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Russian economy to come to standstill due to Ukraine crisis, sanctions — EBRD

September 18, 2014, 12:46 UTC+3 LONDON
Cumulative net private capital outflow from Russia reached $75 billion in the first six months of the year
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LONDON, September 18. /ITAR-TASS/. The European Bank for Reconstruction and Development said the growth outlook in eastern Europe has weakened further amid the continuing Ukraine crisis.

According to the central scenario, the growth in the transition region will slow to 1.3% in 2014, from 2.3% last year. A modest pickup to 1.7% is expected next year, although the “volatile security situation in Ukraine makes the forecast exceptionally uncertain.”

The bank said Russia’s economy growth is expected “to come to a standstill, after a slightly better than expected, though still weak, first half of the year, as new economic sanctions are impacting the already weak economy.”

Capital outflows from Russia continued in the second quarter of 2014, but at a “significantly slower pace than in the first quarter,” the bank said.

Cumulative net private capital outflow from Russia reached $75 billion in the first six months of the year, EBRD said.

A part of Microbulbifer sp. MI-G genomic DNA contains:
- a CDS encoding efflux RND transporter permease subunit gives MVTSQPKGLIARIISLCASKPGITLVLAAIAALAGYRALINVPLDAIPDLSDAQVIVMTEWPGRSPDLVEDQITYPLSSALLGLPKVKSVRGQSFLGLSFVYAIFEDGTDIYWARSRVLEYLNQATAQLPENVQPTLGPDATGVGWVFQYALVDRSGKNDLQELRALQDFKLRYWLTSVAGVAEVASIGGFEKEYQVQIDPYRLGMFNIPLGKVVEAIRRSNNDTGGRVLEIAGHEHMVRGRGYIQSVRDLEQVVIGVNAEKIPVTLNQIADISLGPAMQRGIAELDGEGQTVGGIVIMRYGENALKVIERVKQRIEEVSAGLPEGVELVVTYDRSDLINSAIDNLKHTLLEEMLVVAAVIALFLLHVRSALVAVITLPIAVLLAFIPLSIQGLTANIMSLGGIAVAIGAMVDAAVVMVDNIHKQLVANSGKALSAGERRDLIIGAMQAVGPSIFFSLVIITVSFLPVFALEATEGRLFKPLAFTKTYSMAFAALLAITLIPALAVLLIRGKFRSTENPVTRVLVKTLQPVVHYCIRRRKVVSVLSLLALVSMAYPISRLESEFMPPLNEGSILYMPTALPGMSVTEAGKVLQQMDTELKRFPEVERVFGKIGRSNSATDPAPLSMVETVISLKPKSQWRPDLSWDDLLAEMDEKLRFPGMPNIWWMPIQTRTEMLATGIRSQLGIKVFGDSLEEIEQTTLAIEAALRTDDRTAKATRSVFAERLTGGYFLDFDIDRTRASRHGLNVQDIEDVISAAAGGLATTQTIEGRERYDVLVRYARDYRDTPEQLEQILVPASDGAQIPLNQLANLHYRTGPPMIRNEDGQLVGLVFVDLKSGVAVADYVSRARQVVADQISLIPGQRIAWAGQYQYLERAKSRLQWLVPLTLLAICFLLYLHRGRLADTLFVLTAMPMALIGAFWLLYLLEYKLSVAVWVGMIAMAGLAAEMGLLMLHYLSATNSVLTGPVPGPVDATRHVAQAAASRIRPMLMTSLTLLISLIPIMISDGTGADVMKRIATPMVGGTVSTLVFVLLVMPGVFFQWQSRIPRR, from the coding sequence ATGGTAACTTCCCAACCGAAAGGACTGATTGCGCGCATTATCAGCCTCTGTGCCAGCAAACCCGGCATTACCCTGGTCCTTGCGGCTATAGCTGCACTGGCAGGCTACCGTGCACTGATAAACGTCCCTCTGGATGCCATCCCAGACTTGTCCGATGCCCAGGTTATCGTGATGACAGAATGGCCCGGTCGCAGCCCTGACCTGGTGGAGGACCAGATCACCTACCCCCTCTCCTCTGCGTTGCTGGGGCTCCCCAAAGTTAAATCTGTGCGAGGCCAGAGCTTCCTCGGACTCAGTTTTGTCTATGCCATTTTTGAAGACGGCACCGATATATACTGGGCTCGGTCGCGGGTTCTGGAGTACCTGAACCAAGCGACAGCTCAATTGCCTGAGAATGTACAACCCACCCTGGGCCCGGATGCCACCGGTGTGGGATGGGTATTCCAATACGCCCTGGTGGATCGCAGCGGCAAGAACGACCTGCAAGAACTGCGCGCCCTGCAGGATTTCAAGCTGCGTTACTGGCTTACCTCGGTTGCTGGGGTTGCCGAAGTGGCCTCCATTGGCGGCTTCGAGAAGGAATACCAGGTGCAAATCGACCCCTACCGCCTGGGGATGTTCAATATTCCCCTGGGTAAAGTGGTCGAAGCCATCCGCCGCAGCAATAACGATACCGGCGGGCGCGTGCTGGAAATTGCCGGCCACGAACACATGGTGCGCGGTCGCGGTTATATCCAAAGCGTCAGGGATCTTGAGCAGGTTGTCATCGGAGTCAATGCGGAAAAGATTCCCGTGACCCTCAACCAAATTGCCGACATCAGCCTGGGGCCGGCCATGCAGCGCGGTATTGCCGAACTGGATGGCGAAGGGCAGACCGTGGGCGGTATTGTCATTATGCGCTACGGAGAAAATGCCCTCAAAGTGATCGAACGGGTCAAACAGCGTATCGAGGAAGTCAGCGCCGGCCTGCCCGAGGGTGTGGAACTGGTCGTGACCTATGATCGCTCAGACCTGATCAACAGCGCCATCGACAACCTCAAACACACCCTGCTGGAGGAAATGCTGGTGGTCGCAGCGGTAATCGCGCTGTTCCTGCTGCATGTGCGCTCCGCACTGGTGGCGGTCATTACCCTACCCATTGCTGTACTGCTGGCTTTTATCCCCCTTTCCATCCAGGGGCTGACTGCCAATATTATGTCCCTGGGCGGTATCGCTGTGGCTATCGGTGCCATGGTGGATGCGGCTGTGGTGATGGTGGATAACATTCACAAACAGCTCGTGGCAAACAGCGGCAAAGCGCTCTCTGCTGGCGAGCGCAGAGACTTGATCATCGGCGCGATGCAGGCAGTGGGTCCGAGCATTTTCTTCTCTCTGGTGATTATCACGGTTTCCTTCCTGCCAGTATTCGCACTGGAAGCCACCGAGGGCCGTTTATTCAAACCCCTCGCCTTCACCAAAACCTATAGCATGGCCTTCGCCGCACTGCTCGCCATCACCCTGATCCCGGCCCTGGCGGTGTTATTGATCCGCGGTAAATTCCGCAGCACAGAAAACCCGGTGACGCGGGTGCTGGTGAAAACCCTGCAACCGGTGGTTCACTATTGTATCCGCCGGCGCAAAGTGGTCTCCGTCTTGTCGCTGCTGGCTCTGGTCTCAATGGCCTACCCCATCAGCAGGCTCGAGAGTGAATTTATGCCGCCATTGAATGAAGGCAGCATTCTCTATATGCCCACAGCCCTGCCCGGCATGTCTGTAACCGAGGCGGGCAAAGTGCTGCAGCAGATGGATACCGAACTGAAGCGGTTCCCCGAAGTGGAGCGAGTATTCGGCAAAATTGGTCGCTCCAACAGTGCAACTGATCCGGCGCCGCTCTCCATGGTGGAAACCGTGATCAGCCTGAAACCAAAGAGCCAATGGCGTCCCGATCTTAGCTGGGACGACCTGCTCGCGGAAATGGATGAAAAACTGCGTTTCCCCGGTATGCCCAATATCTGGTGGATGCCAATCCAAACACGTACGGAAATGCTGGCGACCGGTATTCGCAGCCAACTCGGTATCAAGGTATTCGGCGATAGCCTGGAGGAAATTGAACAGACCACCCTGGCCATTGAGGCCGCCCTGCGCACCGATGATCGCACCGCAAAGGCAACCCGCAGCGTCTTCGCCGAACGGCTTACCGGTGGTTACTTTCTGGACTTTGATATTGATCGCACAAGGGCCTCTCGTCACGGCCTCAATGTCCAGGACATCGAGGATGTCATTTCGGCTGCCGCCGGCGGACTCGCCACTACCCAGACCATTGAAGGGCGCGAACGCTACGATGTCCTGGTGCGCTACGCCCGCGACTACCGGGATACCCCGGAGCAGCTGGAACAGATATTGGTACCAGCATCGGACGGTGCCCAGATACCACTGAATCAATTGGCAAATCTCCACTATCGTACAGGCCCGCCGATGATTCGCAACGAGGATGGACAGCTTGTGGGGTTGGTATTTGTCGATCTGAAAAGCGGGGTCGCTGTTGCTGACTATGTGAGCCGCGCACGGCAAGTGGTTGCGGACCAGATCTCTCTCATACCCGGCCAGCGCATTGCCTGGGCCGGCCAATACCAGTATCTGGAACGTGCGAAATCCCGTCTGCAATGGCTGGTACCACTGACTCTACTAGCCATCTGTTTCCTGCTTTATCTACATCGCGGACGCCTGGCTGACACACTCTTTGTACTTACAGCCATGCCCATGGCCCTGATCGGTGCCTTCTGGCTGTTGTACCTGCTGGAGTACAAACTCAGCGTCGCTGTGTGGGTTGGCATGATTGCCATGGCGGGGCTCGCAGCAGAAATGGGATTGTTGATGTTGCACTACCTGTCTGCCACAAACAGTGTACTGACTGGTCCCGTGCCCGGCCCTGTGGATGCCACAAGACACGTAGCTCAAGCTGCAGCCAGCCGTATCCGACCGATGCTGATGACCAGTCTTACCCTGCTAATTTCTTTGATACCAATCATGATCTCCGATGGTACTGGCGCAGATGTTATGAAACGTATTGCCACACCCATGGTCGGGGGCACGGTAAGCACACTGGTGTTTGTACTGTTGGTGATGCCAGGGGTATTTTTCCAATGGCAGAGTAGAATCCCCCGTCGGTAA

Anti-Russian sanctions' impact on the economy

“Western sanctions, combined with uncertainty about their possible escalation in the future, have negatively affected business confidence in Russia, constrained the ability of corporates and banks to access international debt markets, and contributed to capital flight,” the report says.

Russia’s potential ban on transcontinental flights as part of the response to new Western sanctions may cost the Aeroflot flagship carrier an annual $300 million in revenues while European airlines may have to face cost increases of “several hundred million dollars.”

Since March, the United States and the European Union have imposed several rounds of sanctions against Moscow over its stance on the conflict in Ukraine.Moscow has responded by introducing a one-year ban on imports of selected foods from sanctioning countries (the EU, US and several others).

In mid-September, Brussels introduced further sanctions, for the first time targeting directly the financing of the state-owned oil sector, which is crucial to the Russian economy. Washington similarly strengthened its sanctions, adding Russia’s Gazprom, Europe’s leading energy provider, to the list of targeted companies.

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